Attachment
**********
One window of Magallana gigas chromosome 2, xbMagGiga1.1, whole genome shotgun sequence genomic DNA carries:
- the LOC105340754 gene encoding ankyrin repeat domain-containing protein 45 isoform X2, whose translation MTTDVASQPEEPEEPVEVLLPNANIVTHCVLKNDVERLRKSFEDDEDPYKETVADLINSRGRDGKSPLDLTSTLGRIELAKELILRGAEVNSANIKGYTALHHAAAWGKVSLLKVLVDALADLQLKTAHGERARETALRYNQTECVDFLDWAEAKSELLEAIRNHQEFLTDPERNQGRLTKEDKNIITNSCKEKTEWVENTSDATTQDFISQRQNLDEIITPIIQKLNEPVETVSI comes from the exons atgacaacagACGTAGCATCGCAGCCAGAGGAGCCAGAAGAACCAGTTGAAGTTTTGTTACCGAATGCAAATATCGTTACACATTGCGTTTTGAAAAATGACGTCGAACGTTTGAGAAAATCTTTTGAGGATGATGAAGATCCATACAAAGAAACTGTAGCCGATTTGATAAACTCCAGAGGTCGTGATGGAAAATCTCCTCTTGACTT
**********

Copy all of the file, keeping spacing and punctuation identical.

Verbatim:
One window of Magallana gigas chromosome 2, xbMagGiga1.1, whole genome shotgun sequence genomic DNA carries:
- the LOC105340754 gene encoding ankyrin repeat domain-containing protein 45 isoform X2, whose translation MTTDVASQPEEPEEPVEVLLPNANIVTHCVLKNDVERLRKSFEDDEDPYKETVADLINSRGRDGKSPLDLTSTLGRIELAKELILRGAEVNSANIKGYTALHHAAAWGKVSLLKVLVDALADLQLKTAHGERARETALRYNQTECVDFLDWAEAKSELLEAIRNHQEFLTDPERNQGRLTKEDKNIITNSCKEKTEWVENTSDATTQDFISQRQNLDEIITPIIQKLNEPVETVSI comes from the exons atgacaacagACGTAGCATCGCAGCCAGAGGAGCCAGAAGAACCAGTTGAAGTTTTGTTACCGAATGCAAATATCGTTACACATTGCGTTTTGAAAAATGACGTCGAACGTTTGAGAAAATCTTTTGAGGATGATGAAGATCCATACAAAGAAACTGTAGCCGATTTGATAAACTCCAGAGGTCGTGATGGAAAATCTCCTCTTGACTT